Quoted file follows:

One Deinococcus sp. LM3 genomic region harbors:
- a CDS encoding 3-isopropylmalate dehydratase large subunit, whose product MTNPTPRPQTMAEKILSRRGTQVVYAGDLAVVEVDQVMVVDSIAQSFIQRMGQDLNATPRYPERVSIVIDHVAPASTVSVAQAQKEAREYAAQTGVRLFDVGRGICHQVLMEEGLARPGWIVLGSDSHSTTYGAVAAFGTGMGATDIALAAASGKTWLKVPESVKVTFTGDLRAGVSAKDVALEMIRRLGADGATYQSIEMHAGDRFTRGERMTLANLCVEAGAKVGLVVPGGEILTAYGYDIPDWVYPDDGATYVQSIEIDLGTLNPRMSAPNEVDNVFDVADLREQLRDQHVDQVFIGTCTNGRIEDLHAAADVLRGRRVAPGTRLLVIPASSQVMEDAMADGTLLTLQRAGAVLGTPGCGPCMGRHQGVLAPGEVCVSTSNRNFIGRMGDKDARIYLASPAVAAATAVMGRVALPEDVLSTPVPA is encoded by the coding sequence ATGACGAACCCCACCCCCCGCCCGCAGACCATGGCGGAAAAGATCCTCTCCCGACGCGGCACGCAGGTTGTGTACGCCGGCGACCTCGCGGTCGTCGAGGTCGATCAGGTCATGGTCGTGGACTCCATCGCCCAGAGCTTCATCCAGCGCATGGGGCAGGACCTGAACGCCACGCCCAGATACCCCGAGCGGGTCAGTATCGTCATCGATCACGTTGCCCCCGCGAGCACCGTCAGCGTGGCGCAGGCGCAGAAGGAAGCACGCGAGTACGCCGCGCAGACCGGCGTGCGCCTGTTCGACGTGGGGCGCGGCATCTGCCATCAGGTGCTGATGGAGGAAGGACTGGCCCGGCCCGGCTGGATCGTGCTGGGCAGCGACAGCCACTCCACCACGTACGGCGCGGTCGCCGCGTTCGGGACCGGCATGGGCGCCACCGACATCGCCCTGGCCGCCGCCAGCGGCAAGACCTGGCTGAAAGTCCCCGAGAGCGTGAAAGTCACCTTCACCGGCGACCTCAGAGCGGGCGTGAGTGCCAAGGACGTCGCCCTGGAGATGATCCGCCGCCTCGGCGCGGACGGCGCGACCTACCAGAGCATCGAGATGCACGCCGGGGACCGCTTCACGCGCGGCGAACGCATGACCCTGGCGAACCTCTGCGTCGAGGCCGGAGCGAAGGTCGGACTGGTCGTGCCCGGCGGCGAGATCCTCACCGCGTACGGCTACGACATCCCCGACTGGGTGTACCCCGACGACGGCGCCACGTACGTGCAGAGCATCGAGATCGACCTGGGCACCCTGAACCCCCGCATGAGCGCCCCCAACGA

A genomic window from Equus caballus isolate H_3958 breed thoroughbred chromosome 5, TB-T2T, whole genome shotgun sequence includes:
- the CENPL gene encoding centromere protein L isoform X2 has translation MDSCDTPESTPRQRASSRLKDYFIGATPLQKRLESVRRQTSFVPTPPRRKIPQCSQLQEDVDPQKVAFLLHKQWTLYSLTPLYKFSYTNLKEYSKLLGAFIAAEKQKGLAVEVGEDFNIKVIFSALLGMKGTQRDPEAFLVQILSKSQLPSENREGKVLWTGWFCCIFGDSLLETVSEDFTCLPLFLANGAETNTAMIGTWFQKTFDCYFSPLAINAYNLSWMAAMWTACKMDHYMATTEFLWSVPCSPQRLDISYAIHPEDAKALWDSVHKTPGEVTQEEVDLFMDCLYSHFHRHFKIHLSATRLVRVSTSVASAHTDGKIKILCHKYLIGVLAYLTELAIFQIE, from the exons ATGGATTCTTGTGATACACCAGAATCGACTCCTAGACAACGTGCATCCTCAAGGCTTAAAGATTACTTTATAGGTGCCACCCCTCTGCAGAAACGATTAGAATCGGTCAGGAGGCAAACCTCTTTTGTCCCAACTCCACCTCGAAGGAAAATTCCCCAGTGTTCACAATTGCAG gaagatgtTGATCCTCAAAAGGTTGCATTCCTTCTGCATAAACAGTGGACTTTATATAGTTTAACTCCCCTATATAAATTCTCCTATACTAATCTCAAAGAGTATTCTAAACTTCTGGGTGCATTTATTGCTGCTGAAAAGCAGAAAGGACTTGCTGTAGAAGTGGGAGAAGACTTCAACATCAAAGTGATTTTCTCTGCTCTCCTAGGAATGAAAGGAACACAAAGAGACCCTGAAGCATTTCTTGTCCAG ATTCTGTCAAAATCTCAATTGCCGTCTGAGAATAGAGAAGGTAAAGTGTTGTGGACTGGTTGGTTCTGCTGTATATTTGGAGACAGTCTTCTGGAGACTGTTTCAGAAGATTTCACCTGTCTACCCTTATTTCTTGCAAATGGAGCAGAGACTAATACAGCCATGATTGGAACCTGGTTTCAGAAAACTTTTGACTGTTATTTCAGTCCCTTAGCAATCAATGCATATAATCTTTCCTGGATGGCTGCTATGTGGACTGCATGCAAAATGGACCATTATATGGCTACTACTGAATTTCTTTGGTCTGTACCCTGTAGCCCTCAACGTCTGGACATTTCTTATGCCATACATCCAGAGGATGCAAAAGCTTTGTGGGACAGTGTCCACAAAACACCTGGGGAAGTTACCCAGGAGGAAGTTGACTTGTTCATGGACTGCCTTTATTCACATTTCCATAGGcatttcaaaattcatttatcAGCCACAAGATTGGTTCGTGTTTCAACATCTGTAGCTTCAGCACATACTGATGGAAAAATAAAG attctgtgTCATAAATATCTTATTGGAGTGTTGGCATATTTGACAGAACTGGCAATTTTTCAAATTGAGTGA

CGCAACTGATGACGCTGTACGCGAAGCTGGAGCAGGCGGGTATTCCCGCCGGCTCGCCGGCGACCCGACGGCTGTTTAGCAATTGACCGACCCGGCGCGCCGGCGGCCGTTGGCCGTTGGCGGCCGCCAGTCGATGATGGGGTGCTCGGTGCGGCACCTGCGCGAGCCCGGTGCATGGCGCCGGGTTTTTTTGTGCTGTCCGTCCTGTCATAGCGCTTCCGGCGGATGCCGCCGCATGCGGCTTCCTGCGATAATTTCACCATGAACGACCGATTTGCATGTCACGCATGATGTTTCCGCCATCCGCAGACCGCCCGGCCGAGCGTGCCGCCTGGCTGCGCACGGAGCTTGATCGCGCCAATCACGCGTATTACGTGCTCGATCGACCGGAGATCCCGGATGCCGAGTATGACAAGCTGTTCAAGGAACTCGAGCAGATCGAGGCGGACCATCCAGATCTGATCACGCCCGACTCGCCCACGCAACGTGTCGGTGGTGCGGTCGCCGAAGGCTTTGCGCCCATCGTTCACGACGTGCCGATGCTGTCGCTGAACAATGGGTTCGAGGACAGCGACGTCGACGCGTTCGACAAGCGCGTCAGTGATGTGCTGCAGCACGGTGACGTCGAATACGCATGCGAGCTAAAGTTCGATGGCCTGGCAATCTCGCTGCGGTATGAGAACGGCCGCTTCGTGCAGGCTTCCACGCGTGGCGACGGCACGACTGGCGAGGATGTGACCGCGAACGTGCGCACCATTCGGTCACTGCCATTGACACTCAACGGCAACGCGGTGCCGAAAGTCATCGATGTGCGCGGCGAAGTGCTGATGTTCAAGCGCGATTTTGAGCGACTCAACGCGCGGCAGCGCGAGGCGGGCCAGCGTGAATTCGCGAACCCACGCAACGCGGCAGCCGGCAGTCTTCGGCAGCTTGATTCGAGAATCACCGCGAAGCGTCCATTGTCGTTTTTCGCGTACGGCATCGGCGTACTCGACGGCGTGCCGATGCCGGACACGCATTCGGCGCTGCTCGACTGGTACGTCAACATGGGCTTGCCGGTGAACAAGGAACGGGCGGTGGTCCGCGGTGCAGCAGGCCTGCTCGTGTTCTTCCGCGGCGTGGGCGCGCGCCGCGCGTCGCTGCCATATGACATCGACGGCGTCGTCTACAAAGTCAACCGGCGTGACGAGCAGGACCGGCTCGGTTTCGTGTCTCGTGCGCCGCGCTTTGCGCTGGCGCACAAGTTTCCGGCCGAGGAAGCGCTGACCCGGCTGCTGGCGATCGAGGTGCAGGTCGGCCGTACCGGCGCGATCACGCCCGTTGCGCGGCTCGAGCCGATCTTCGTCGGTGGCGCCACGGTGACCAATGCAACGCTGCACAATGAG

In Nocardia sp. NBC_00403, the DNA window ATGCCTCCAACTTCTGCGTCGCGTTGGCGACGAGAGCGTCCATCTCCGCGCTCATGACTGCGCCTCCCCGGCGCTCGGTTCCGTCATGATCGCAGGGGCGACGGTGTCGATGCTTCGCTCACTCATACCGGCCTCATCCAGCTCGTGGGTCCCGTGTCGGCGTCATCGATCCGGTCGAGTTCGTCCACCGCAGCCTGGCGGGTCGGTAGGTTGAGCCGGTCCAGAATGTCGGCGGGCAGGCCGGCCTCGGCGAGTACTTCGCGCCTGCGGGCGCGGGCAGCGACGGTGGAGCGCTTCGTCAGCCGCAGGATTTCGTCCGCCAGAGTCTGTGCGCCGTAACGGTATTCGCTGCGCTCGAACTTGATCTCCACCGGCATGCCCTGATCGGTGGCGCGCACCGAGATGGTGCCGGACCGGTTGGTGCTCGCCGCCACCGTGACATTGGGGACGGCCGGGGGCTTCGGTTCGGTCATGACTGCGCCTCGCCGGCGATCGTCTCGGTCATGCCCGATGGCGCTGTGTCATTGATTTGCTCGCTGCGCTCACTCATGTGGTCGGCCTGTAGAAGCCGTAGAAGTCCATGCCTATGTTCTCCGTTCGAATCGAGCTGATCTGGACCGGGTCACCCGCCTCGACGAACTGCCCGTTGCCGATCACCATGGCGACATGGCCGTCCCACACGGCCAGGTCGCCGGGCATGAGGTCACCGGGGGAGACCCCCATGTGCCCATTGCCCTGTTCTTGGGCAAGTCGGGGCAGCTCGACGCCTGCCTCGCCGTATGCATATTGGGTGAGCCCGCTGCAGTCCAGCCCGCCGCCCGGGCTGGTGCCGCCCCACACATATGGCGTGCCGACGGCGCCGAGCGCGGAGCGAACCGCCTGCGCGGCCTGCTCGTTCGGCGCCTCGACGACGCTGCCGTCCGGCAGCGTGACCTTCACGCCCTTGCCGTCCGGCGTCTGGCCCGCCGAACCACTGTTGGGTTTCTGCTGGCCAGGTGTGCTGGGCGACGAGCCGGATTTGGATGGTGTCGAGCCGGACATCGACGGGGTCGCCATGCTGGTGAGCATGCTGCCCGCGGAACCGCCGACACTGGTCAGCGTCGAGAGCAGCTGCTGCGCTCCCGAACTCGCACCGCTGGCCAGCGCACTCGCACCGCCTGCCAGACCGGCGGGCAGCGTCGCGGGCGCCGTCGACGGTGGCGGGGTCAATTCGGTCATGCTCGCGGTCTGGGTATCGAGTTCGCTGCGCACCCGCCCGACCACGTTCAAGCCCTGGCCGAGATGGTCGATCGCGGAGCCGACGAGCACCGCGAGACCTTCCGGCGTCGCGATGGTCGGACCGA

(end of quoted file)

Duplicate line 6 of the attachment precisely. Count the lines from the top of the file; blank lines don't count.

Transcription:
In Nocardia sp. NBC_00403, the DNA window ATGCCTCCAACTTCTGCGTCGCGTTGGCGACGAGAGCGTCCATCTCCGCGCTCATGACTGCGCCTCCCCGGCGCTCGGTTCCGTCATGATCGCAGGGGCGACGGTGTCGATGCTTCGCTCACTCATACCGGCCTCATCCAGCTCGTGGGTCCCGTGTCGGCGTCATCGATCCGGTCGAGTTCGTCCACCGCAGCCTGGCGGGTCGGTAGGTTGAGCCGGTCCAGAATGTCGGCGGGCAGGCCGGCCTCGGCGAGTACTTCGCGCCTGCGGGCGCGGGCAGCGACGGTGGAGCGCTTCGTCAGCCGCAGGATTTCGTCCGCCAGAGTCTGTGCGCCGTAACGGTATTCGCTGCGCTCGAACTTGATCTCCACCGGCATGCCCTGATCGGTGGCGCGCACCGAGATGGTGCCGGACCGGTTGGTGCTCGCCGCCACCGTGACATTGGGGACGGCCGGGGGCTTCGGTTCGGTCATGACTGCGCCTCGCCGGCGATCGTCTCGGTCATGCCCGATGGCGCTGTGTCATTGATTTGCTCGCTGCGCTCACTCATGTGGTCGGCCTGTAGAAGCCGTAGAAGTCCATGCCTATGTTCTCCGTTCGAATCGAGCTGATCTGGACCGGGTCACCCGCCTCGACGAACTGCCCGTTGCCGATCACCATGGCGACATGGCCGTCCCACACGGCCAGGTCGCCGGGCATGAGGTCACCGGGGGAGACCCCCATGTGCCCATTGCCCTGTTCTTGGGCAAGTCGGGGCAGCTCGACGCCTGCCTCGCCGTATGCATATTGGGTGAGCCCGCTGCAGTCCAGCCCGCCGCCCGGGCTGGTGCCGCCCCACACATATGGCGTGCCGACGGCGCCGAGCGCGGAGCGAACCGCCTGCGCGGCCTGCTCGTTCGGCGCCTCGACGACGCTGCCGTCCGGCAGCGTGACCTTCACGCCCTTGCCGTCCGGCGTCTGGCCCGCCGAACCACTGTTGGGTTTCTGCTGGCCAGGTGTGCTGGGCGACGAGCCGGATTTGGATGGTGTCGAGCCGGACATCGACGGGGTCGCCATGCTGGTGAGCATGCTGCCCGCGGAACCGCCGACACTGGTCAGCGTCGAGAGCAGCTGCTGCGCTCCCGAACTCGCACCGCTGGCCAGCGCACTCGCACCGCCTGCCAGACCGGCGGGCAGCGTCGCGGGCGCCGTCGACGGTGGCGGGGTCAATTCGGTCATGCTCGCGGTCTGGGTATCGAGTTCGCTGCGCACCCGCCCGACCACGTTCAAGCCCTGGCCGAGATGGTCGATCGCGGAGCCGACGAGCACCGCGAGACCTTCCGGCGTCGCGATGGTCGGACCGA